Hold the centrosomes

Dr Geoffrey A. Charters / Auckland Cancer Society Research Centre

The paper:

R. Basto et al., “Centrosome amplification can initiate tumorigenesis in flies,” Cell, 133:1032–42, 2008. (Cited in 32 papers)

The finding:

Tumor cells display both chromosomal instability and centrosome amplification, in which they have extra copies of the organelles that orchestrate the movement of microtubules and the progression through the cell cycle. But last year, a group led by researchers at the Gurdon Institute in the United Kingdom found that centrosome amplification alone is enough to incite tumor growth.

The missing step:

Cell biologist Jordan Raff and his colleagues developed a line of Drosophila that had extra centrosomes in 60% of their cells but largely normal chromosomes. “It was a big deal that they separated centrosome amplification from chromosome abnormalities,” says William Saunders, a University of Pittsburgh cell biologist who was not involved with the...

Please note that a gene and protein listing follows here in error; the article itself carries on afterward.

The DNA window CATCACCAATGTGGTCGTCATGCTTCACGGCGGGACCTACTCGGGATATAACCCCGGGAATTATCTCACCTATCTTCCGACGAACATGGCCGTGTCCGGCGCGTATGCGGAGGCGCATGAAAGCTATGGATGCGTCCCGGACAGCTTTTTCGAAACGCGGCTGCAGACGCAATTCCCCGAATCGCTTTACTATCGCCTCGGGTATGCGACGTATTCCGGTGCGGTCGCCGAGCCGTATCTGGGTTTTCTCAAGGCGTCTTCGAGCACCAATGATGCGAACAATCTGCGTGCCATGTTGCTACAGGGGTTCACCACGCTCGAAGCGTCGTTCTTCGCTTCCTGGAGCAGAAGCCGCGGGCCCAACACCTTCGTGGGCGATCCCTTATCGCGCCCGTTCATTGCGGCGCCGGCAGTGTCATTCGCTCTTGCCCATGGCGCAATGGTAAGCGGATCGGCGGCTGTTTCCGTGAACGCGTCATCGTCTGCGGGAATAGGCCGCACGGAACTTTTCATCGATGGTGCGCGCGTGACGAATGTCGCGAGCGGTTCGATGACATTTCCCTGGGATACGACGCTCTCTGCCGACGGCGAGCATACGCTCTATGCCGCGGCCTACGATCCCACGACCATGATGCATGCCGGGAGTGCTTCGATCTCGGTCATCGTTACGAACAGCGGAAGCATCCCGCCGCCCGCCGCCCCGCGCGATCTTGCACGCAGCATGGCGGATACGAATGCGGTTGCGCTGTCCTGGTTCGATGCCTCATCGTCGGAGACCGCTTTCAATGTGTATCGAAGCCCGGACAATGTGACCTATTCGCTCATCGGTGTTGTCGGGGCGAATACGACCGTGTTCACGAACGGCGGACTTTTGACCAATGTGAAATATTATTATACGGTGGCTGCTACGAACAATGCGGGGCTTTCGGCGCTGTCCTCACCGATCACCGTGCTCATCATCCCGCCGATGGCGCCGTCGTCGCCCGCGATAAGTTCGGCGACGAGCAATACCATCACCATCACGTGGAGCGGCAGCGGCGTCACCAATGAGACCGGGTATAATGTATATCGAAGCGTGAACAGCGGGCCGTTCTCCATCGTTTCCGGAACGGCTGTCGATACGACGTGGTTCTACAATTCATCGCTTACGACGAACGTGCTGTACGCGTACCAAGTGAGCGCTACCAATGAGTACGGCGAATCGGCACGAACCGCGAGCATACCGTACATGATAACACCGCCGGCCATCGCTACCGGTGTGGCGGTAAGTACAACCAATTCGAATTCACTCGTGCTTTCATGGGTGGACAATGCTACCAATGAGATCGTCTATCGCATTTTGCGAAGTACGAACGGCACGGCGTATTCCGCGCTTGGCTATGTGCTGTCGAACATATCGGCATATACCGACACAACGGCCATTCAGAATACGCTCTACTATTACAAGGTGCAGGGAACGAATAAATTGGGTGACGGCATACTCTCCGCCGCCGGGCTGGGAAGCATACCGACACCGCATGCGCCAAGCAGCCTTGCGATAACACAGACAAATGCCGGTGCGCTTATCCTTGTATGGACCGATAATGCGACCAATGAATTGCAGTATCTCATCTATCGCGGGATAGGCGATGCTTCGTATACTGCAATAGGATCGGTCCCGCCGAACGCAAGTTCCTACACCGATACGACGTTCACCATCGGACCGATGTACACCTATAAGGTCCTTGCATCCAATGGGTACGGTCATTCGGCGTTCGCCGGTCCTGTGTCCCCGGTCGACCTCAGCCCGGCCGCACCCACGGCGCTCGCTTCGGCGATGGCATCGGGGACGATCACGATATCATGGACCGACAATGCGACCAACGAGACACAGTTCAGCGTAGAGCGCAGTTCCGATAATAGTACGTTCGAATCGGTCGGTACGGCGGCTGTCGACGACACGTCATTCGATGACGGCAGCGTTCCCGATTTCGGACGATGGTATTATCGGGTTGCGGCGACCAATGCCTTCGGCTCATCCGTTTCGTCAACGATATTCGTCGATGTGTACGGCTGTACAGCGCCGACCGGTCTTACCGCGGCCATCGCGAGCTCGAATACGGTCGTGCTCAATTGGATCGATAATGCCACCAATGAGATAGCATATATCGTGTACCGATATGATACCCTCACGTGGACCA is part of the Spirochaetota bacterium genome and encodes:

The unexpected:

“The first big surprise was that centrosome amplification did not create large-scale chromosome instability,” Raff says. He also never expected to uncover the study’s main finding. “Personally, I never thought that centrosome amplification on its own would be enough to form tumors,” says Raff, now at the University of Oxford.

The wrinkle:

Unlike Raff, David Pellman, a Harvard cell biologist, recently found that centrosome amplification does cause widespread chromosomal instability, which he chocks up to errors in microtubule attachment during cell division (Nature, 460: 279–83, 2009). Saunders says that Pellman’s and Raff’s findings “may not be incompatible,” and the tumorigenesis in Raff’s flies could stem from this low-level of chromosome instability, not just centrosome amplification.

Proteins involved in centrosome duplication
C. elegans: ZYG-1, SAS-4, SAS-5, SAS-6
Drosophila: Ana3, Sak, Ana1, Rcd1, Rcd2, DSas-6, emb, D-Sas4, Ana2

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